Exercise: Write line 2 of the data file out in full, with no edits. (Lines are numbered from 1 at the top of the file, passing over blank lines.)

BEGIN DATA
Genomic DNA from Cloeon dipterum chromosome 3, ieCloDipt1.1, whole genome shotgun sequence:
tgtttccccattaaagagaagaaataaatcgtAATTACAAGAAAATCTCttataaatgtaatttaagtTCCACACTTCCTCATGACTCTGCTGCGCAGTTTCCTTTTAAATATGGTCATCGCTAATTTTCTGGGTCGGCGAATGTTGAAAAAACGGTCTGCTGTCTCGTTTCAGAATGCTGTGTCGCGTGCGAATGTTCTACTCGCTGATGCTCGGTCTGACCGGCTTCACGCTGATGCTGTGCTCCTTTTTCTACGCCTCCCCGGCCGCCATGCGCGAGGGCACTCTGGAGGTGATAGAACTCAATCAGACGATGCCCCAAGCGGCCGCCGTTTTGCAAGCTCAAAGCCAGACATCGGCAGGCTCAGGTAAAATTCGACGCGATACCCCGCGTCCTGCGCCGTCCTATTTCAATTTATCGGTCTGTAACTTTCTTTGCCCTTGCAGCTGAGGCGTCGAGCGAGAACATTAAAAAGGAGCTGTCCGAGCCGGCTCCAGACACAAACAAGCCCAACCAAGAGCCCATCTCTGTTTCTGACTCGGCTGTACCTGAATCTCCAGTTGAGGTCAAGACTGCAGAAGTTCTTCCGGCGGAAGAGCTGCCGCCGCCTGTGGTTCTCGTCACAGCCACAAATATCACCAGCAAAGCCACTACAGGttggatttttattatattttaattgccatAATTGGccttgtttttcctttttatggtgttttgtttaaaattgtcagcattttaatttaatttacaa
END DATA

tgtttccccattaaagagaagaaataaatcgtAATTACAAGAAAATCTCttataaatgtaatttaagtTCCACACTTCCTCATGACTCTGCTGCGCAGTTTCCTTTTAAATATGGTCATCGCTAATTTTCTGGGTCGGCGAATGTTGAAAAAACGGTCTGCTGTCTCGTTTCAGAATGCTGTGTCGCGTGCGAATGTTCTACTCGCTGATGCTCGGTCTGACCGGCTTCACGCTGATGCTGTGCTCCTTTTTCTACGCCTCCCCGGCCGCCATGCGCGAGGGCACTCTGGAGGTGATAGAACTCAATCAGACGATGCCCCAAGCGGCCGCCGTTTTGCAAGCTCAAAGCCAGACATCGGCAGGCTCAGGTAAAATTCGACGCGATACCCCGCGTCCTGCGCCGTCCTATTTCAATTTATCGGTCTGTAACTTTCTTTGCCCTTGCAGCTGAGGCGTCGAGCGAGAACATTAAAAAGGAGCTGTCCGAGCCGGCTCCAGACACAAACAAGCCCAACCAAGAGCCCATCTCTGTTTCTGACTCGGCTGTACCTGAATCTCCAGTTGAGGTCAAGACTGCAGAAGTTCTTCCGGCGGAAGAGCTGCCGCCGCCTGTGGTTCTCGTCACAGCCACAAATATCACCAGCAAAGCCACTACAGGttggatttttattatattttaattgccatAATTGGccttgtttttcctttttatggtgttttgtttaaaattgtcagcattttaatttaatttacaa